Persistent Link:
http://hdl.handle.net/10150/297788
Title:
The Clipperspirit Seaplane: Fuselage Drag Analysis and Design
Author:
Stibrich, Tyler Joseph; Pearson, Ashley; Giri, Rajesh; Labadie, Marc; Lopez, Rod; Vasiliw, Selena
Issue Date:
2013
Publisher:
The University of Arizona.
Rights:
Copyright © is held by the author. Digital access to this material is made possible by the University Libraries, University of Arizona. Further transmission, reproduction or presentation (such as public display or performance) of protected items is prohibited except with permission of the author.
Abstract:
The 2011-2012 ClipperSpirit Seaplane Senior Design Team observed recirculation of flow around the sternpost on their 10in fuselage model when tested in a water tunnel. The sponsor, Charles Simpson of the New Nose Company, Inc., wanted the 2012-2013 team to investigate the previous year’s results, create a new fuselage model with a less intrusive wind tunnel mount, perform drag analysis, and design and test alternate fuselage designs while observing the unique restrictions of a seaplane. The team created a new model in SolidWorks with a higher surface quality, and designed a less obtrusive wind tunnel mount. Testing was performed using SolidWorks Flow Simulation for computational fluid dynamics (CFD) analysis and in a wind tunnel with a 3D printed model. CFD analysis has not, to our knowledge, been used before for seaplane testing, but the results of both methods were comparable. The previous year’s model was retested in the wind tunnel, and verified the recirculation previously experienced. However, the new model reduced drag and eliminated the recirculation through improved surface continuity and quality. Alternate designs were created and tested in SolidWorks Flow Simulation. Ultimately, none were found to provide notable improvement to the drag experienced by the fuselage.
Type:
text; Electronic Thesis
Degree Name:
B.S.
Degree Level:
bachelors
Degree Program:
Honors College; Aerospace Engineering
Degree Grantor:
University of Arizona
Advisor:
Arabyan, Ara

Full metadata record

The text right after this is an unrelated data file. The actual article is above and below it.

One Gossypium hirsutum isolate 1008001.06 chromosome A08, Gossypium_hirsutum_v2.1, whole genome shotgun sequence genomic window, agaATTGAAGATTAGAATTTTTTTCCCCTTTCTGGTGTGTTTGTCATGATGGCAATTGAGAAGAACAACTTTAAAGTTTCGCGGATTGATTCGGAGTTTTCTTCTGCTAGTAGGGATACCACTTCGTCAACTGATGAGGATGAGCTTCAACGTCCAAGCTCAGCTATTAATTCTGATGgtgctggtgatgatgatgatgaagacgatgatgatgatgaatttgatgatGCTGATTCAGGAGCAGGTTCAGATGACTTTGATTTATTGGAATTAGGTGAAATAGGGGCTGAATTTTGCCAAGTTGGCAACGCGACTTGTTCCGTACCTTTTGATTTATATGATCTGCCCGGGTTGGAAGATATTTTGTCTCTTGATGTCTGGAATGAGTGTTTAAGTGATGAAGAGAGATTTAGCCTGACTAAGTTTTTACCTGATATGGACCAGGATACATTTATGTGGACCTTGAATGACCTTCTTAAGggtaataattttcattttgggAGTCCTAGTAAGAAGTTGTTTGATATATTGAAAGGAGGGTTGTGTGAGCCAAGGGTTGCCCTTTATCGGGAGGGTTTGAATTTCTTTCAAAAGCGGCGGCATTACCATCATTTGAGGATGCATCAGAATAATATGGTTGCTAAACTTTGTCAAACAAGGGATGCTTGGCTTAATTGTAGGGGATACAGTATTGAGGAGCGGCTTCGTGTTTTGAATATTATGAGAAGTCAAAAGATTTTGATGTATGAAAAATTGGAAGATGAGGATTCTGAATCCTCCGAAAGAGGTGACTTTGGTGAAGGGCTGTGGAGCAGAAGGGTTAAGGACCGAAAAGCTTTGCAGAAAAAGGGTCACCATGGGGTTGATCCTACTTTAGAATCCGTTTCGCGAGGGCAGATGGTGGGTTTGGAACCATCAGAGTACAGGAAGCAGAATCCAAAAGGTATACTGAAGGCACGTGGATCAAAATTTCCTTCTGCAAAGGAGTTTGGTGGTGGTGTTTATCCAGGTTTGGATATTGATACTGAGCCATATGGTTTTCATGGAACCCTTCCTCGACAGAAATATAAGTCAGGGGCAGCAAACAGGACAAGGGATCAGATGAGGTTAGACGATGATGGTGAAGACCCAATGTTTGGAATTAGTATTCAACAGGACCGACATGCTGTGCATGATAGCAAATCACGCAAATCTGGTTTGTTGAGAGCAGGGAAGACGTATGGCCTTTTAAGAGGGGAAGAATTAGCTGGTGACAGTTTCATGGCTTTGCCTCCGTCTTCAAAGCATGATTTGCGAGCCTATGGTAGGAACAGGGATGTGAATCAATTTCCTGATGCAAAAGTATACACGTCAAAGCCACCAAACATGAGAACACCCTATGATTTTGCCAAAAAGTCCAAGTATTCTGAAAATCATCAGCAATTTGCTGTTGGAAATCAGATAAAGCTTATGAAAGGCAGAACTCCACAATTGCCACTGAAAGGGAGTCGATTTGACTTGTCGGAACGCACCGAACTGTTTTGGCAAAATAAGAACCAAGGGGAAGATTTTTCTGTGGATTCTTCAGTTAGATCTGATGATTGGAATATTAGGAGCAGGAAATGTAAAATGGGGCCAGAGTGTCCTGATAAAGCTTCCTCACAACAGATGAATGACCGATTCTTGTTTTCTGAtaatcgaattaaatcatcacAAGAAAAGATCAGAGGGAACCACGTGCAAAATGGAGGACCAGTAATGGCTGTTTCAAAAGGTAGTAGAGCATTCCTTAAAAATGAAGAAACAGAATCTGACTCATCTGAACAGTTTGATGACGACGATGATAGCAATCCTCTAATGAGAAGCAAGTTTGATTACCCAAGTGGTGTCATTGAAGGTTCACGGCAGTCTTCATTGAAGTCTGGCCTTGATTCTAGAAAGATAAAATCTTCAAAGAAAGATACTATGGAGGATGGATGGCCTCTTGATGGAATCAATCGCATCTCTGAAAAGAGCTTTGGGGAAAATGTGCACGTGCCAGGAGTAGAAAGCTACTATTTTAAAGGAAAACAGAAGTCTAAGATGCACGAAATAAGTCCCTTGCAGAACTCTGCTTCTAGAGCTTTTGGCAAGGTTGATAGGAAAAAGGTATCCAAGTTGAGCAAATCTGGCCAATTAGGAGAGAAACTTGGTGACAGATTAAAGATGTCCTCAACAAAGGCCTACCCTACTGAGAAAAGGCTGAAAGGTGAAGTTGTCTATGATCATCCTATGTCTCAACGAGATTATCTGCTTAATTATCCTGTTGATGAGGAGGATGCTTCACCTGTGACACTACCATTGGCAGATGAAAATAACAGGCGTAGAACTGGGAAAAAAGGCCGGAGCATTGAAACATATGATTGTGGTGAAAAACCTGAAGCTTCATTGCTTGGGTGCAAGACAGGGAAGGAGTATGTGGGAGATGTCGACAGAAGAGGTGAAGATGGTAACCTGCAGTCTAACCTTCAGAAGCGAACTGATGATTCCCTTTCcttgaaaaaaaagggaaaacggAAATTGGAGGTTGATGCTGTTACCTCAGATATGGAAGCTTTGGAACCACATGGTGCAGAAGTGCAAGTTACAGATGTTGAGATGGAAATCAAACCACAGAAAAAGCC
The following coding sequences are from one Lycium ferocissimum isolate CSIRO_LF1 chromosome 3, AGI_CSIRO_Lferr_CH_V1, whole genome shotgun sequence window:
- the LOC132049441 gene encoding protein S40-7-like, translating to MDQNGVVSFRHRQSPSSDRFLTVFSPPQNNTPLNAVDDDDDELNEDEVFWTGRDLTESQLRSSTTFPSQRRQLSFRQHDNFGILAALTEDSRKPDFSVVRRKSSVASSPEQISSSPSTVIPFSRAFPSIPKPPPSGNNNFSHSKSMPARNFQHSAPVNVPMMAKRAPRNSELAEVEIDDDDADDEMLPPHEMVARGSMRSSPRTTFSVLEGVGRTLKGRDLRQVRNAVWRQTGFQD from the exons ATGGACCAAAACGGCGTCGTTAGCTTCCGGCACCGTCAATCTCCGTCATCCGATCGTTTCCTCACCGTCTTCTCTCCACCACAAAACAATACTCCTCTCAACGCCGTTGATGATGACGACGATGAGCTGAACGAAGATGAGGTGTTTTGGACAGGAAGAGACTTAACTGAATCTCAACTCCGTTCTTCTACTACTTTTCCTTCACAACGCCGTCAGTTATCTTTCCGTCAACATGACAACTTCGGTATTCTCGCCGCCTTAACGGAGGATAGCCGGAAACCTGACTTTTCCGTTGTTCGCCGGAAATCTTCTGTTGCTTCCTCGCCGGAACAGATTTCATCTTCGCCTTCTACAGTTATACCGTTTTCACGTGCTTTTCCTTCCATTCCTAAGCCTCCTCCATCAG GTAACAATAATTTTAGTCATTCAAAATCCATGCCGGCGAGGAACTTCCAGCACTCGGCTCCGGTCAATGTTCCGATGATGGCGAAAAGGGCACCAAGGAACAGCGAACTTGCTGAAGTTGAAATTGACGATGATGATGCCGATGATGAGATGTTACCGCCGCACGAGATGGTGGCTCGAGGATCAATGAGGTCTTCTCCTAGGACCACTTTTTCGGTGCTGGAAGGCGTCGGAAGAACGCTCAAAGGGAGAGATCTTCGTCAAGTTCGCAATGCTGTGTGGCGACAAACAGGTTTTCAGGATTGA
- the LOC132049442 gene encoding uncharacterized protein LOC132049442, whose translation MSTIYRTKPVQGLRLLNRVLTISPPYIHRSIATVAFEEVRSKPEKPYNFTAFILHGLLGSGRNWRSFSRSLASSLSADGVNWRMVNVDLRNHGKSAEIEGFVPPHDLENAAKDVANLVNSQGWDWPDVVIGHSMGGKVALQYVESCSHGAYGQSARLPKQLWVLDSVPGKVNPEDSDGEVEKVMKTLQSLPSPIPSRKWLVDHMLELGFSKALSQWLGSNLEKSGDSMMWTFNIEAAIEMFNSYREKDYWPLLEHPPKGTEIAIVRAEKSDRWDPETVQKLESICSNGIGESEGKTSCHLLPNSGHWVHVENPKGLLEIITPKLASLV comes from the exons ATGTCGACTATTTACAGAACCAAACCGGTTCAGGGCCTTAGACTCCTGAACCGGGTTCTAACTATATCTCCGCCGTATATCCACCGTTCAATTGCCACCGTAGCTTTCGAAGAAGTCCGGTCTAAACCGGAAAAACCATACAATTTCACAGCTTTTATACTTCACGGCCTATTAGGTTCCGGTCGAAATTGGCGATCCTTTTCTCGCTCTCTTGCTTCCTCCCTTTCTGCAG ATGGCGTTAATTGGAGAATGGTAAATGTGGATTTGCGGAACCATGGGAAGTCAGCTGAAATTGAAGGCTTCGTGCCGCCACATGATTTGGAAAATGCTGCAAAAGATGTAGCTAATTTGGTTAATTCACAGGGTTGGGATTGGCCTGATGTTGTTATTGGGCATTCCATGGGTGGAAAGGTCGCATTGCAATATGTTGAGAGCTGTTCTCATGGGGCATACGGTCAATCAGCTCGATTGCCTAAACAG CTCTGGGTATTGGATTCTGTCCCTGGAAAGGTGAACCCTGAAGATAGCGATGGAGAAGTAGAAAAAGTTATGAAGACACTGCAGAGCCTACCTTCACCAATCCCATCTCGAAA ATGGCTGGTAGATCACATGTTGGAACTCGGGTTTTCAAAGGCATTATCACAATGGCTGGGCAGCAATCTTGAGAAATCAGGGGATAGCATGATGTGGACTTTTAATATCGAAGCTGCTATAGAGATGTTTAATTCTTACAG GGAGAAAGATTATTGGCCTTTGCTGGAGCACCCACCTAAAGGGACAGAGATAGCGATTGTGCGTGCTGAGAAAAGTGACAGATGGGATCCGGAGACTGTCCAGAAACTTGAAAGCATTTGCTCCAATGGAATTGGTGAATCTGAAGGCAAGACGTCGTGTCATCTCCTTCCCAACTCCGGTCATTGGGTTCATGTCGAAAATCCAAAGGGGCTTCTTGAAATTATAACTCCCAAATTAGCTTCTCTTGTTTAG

DC FieldValue Language
dc.language.isoenen_US
dc.titleThe Clipperspirit Seaplane: Fuselage Drag Analysis and Designen_US
dc.creatorStibrich, Tyler Josephen_US
dc.contributor.authorStibrich, Tyler Josephen_US
dc.contributor.authorPearson, Ashleyen_US
dc.contributor.authorGiri, Rajeshen_US
dc.contributor.authorLabadie, Marcen_US
dc.contributor.authorLopez, Roden_US
dc.contributor.authorVasiliw, Selenaen_US
dc.date.issued2013-
dc.publisherThe University of Arizona.en_US
dc.rightsCopyright © is held by the author. Digital access to this material is made possible by the University Libraries, University of Arizona. Further transmission, reproduction or presentation (such as public display or performance) of protected items is prohibited except with permission of the author.en_US
dc.description.abstractThe 2011-2012 ClipperSpirit Seaplane Senior Design Team observed recirculation of flow around the sternpost on their 10in fuselage model when tested in a water tunnel. The sponsor, Charles Simpson of the New Nose Company, Inc., wanted the 2012-2013 team to investigate the previous year’s results, create a new fuselage model with a less intrusive wind tunnel mount, perform drag analysis, and design and test alternate fuselage designs while observing the unique restrictions of a seaplane. The team created a new model in SolidWorks with a higher surface quality, and designed a less obtrusive wind tunnel mount. Testing was performed using SolidWorks Flow Simulation for computational fluid dynamics (CFD) analysis and in a wind tunnel with a 3D printed model. CFD analysis has not, to our knowledge, been used before for seaplane testing, but the results of both methods were comparable. The previous year’s model was retested in the wind tunnel, and verified the recirculation previously experienced. However, the new model reduced drag and eliminated the recirculation through improved surface continuity and quality. Alternate designs were created and tested in SolidWorks Flow Simulation. Ultimately, none were found to provide notable improvement to the drag experienced by the fuselage.en_US
dc.typetexten_US
dc.typeElectronic Thesisen_US
thesis.degree.nameB.S.en_US
thesis.degree.levelbachelorsen_US
thesis.degree.disciplineHonors Collegeen_US
thesis.degree.disciplineAerospace Engineeringen_US
thesis.degree.grantorUniversity of Arizonaen_US
dc.contributor.advisorArabyan, Ara-
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